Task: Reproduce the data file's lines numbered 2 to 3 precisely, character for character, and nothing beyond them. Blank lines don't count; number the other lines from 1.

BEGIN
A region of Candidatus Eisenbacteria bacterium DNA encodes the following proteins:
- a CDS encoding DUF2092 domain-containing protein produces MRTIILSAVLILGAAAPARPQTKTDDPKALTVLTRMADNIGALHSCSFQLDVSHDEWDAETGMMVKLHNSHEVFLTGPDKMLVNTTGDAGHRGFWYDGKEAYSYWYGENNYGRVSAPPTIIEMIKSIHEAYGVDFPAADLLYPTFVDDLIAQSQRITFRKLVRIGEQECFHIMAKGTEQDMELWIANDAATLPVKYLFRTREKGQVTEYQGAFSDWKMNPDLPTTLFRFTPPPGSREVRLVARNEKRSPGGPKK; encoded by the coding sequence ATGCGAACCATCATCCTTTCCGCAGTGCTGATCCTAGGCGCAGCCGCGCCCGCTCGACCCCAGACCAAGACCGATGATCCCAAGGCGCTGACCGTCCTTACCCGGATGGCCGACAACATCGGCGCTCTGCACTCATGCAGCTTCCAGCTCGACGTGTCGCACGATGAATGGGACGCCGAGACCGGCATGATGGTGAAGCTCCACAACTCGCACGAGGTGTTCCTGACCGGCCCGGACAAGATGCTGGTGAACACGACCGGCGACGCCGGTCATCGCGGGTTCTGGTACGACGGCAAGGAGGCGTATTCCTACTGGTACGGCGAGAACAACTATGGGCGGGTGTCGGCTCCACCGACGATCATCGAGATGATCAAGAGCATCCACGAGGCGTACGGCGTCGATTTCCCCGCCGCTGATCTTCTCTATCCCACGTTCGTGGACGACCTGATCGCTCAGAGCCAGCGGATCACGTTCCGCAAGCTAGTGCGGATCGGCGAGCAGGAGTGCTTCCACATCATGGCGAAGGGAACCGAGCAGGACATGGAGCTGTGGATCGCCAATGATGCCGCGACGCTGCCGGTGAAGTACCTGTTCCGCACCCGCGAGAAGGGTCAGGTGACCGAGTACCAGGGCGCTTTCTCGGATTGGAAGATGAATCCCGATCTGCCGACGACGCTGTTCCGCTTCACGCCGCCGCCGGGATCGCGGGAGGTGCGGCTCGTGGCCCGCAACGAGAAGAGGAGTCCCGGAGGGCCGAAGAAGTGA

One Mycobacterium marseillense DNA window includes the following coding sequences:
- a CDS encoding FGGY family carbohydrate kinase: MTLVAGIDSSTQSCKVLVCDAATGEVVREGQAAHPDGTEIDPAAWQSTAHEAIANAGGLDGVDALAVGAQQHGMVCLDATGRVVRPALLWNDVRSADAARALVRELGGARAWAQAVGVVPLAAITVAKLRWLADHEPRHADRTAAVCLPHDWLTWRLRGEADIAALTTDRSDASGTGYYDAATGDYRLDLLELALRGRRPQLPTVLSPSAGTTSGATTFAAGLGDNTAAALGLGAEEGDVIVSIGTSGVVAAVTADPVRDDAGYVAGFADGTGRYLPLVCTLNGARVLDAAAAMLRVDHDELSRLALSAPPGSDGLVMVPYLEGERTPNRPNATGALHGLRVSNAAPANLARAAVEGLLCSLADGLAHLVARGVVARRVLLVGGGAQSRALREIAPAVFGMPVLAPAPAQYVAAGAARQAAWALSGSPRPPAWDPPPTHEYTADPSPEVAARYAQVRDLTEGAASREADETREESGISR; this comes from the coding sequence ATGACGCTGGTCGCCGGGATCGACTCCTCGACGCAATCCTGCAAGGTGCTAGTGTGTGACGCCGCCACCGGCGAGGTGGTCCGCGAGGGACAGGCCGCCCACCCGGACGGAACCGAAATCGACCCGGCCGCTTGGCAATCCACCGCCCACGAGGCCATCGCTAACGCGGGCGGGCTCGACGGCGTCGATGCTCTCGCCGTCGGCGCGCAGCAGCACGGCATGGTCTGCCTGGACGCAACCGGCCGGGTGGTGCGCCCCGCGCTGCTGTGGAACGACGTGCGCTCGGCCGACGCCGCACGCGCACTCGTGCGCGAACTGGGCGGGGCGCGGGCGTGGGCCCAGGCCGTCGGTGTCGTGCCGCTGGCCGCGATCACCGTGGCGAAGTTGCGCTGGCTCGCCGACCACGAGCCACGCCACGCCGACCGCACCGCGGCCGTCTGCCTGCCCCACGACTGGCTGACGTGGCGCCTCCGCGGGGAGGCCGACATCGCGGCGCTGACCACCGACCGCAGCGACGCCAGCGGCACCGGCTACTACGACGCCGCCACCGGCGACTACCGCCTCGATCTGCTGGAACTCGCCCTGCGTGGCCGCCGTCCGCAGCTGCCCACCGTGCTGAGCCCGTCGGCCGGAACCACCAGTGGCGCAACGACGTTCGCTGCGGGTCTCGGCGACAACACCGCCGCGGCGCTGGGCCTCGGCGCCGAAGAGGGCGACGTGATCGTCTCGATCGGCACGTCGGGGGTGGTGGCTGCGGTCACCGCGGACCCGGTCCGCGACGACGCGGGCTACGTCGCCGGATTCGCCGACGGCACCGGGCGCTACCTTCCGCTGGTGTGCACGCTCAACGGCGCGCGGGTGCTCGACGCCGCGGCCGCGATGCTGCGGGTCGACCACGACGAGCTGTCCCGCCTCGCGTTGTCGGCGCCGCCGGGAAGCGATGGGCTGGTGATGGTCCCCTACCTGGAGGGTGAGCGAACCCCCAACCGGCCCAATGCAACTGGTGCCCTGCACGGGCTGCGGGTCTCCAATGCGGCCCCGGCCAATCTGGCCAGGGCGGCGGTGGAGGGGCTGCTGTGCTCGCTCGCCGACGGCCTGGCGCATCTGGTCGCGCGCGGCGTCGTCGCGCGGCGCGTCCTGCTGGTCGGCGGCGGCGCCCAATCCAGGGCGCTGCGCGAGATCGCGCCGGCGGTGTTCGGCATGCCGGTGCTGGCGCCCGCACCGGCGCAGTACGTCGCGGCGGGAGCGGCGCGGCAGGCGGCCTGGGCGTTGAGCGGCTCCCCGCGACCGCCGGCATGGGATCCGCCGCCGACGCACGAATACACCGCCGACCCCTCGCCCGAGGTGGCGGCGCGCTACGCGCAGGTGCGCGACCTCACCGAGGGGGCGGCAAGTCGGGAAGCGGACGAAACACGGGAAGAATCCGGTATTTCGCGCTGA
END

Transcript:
- a CDS encoding DUF2092 domain-containing protein produces MRTIILSAVLILGAAAPARPQTKTDDPKALTVLTRMADNIGALHSCSFQLDVSHDEWDAETGMMVKLHNSHEVFLTGPDKMLVNTTGDAGHRGFWYDGKEAYSYWYGENNYGRVSAPPTIIEMIKSIHEAYGVDFPAADLLYPTFVDDLIAQSQRITFRKLVRIGEQECFHIMAKGTEQDMELWIANDAATLPVKYLFRTREKGQVTEYQGAFSDWKMNPDLPTTLFRFTPPPGSREVRLVARNEKRSPGGPKK; encoded by the coding sequence ATGCGAACCATCATCCTTTCCGCAGTGCTGATCCTAGGCGCAGCCGCGCCCGCTCGACCCCAGACCAAGACCGATGATCCCAAGGCGCTGACCGTCCTTACCCGGATGGCCGACAACATCGGCGCTCTGCACTCATGCAGCTTCCAGCTCGACGTGTCGCACGATGAATGGGACGCCGAGACCGGCATGATGGTGAAGCTCCACAACTCGCACGAGGTGTTCCTGACCGGCCCGGACAAGATGCTGGTGAACACGACCGGCGACGCCGGTCATCGCGGGTTCTGGTACGACGGCAAGGAGGCGTATTCCTACTGGTACGGCGAGAACAACTATGGGCGGGTGTCGGCTCCACCGACGATCATCGAGATGATCAAGAGCATCCACGAGGCGTACGGCGTCGATTTCCCCGCCGCTGATCTTCTCTATCCCACGTTCGTGGACGACCTGATCGCTCAGAGCCAGCGGATCACGTTCCGCAAGCTAGTGCGGATCGGCGAGCAGGAGTGCTTCCACATCATGGCGAAGGGAACCGAGCAGGACATGGAGCTGTGGATCGCCAATGATGCCGCGACGCTGCCGGTGAAGTACCTGTTCCGCACCCGCGAGAAGGGTCAGGTGACCGAGTACCAGGGCGCTTTCTCGGATTGGAAGATGAATCCCGATCTGCCGACGACGCTGTTCCGCTTCACGCCGCCGCCGGGATCGCGGGAGGTGCGGCTCGTGGCCCGCAACGAGAAGAGGAGTCCCGGAGGGCCGAAGAAGTGA

One Mycobacterium marseillense DNA window includes the following coding sequences: